Don’t Put All Your Advertising Eggs in One Facebook Basket
Facebook’s algorithm is changing. Again. The news came down from Zuckerberg himself, showing how serious Facebook is about this one: they’re going to be prioritizing personal posts (content from your family, friends, and groups) over public content from brands and media in people’s newsfeeds.
“The first changes you’ll see will be in News Feed, where you can expect to see more from your friends, family and groups.
“As we roll this out, you’ll see less public content like posts from businesses, brands, and media. And the public content you see more will be held to the same standard—it should encourage meaningful interactions between people.”
This is likely a welcome change for anyone who’s ever managed to miss your cousin’s pregnancy announcement because you were too distracted by all the news articles in your Facebook feed. But for people in the social marketing business, any moves to de-prioritize their content is a cue to panic.
Well, do, if you want to. This decision by Facebook will make social marketing harder, whether you’re doing it organically or (as Facebook wants you to do) through paid advertising. But you can help prevent future Facebook-induced freak-outs with one simple step: D I V E R S I F Y.
Yep, marketing is like a stock portfolio. Sorry about that. But it makes good sense—even if Facebook didn’t make major algorithm changes every six months or so (and they do, and will continue to), we still wouldn’t recommend putting your entire marketing strategy into any one platform. What if the tide turns against it and everyone switches to, say, Snapchat? What if (God forbid) the site goes down for any amount of time? What if your target audience says sayonara to Facebook en masse? Weirder things have happened. That’s why it’s vital to not rely on any one third-party page or platform when it comes to marketing.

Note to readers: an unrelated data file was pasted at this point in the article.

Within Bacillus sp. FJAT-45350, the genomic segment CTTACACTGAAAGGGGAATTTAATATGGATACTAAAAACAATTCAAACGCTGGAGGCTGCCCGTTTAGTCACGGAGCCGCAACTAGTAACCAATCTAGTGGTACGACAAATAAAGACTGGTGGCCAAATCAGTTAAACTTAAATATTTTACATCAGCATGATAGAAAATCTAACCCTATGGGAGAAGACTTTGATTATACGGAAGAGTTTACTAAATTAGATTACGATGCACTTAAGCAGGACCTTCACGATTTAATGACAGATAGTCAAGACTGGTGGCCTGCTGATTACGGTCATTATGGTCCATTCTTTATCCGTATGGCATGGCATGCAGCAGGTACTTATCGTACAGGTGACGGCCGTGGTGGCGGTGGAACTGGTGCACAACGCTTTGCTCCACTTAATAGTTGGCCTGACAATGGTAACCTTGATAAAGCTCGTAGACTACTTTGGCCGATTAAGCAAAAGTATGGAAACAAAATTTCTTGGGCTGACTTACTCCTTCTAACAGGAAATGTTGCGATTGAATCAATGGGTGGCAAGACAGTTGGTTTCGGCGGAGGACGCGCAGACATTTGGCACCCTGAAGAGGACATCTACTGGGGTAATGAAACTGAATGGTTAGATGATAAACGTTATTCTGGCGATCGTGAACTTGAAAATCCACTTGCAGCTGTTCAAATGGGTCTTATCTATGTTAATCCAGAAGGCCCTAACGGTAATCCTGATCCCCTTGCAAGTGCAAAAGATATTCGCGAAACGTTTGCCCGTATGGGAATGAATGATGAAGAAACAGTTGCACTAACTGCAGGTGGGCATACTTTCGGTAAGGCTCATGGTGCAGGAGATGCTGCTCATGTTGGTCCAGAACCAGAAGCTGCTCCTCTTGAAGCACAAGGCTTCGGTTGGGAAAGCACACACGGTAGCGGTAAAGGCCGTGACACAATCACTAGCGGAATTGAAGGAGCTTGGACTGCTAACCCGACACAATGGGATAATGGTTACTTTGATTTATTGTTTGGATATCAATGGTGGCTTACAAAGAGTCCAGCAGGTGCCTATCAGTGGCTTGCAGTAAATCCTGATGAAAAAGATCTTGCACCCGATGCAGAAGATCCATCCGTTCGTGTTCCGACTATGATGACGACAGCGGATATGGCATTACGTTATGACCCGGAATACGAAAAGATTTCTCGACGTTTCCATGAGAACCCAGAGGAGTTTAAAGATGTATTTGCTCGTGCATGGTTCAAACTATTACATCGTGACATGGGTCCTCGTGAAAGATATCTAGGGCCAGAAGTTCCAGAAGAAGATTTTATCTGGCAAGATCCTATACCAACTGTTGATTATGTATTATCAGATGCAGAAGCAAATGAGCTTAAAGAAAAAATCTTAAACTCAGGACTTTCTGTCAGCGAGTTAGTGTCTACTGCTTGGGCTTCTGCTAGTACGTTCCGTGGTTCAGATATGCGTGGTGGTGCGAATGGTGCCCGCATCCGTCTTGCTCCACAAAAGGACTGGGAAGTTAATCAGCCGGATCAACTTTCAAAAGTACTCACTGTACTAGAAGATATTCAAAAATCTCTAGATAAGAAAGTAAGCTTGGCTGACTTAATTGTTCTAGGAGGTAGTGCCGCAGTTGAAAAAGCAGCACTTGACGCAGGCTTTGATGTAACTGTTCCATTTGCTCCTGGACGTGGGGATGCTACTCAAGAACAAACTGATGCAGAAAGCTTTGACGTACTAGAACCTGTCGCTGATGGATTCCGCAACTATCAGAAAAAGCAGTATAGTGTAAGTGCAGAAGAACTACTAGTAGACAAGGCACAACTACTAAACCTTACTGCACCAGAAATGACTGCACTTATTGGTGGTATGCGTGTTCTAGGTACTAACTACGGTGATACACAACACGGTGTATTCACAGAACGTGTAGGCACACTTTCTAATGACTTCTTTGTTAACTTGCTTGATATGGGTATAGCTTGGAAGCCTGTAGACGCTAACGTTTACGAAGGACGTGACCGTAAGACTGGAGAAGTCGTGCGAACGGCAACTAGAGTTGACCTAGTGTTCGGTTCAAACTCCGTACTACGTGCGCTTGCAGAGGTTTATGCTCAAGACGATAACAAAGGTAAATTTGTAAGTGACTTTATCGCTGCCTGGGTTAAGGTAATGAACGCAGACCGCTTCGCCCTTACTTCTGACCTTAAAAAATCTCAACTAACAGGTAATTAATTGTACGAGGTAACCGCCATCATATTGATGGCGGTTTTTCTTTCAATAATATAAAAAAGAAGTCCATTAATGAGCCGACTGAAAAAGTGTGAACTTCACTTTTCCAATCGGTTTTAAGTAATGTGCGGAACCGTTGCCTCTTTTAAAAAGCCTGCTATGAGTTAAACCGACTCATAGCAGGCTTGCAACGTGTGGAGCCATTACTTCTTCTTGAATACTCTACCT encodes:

Over-dependence on earned media like Facebook vs owned media like your website is always going to be a risk. Facebook is going to do what’s best for Facebook, which generally means putting the preferences of users—the everyday people using the platform to communicate with their friends and family—first. They’re always going to rely on advertising, of course, but Facebook’s biggest asset is the audience they can provide those advertisers. Without an engaged audience, the platform shrivels.
When Mark Zuckerberg says that “by making these changes, I expect the time people spend on Facebook and some measures of engagement will go down. But I also expect the time you do spend on Facebook will be more valuable,” he’s saying he’s prioritizing the needs of that audience. Marketers, businesses, and anyone trying to sell something on Facebook should pay attention.
So what to do about this? Mix it up. Put some time into the thing you have control over: your website. (If you don’t have a website, well, now’s the time.) Once your website is up to speed, build out a diverse marketing strategy around it, including more than just Facebook (or Google, or any other single marketing tactic). A strong strategy will help insulate your brand from the whims of Mark Zuckerberg, the chaos of algorithm changes, and all the other unexpected bumps that can be a part of digital marketing.
If you’re ready to start building an algorithm-proof digital strategy, give us a shout. Our digital experts know this stuff inside and out, and they’re here to help you build a brand and a marketing plan that works beyond the world of Facebook.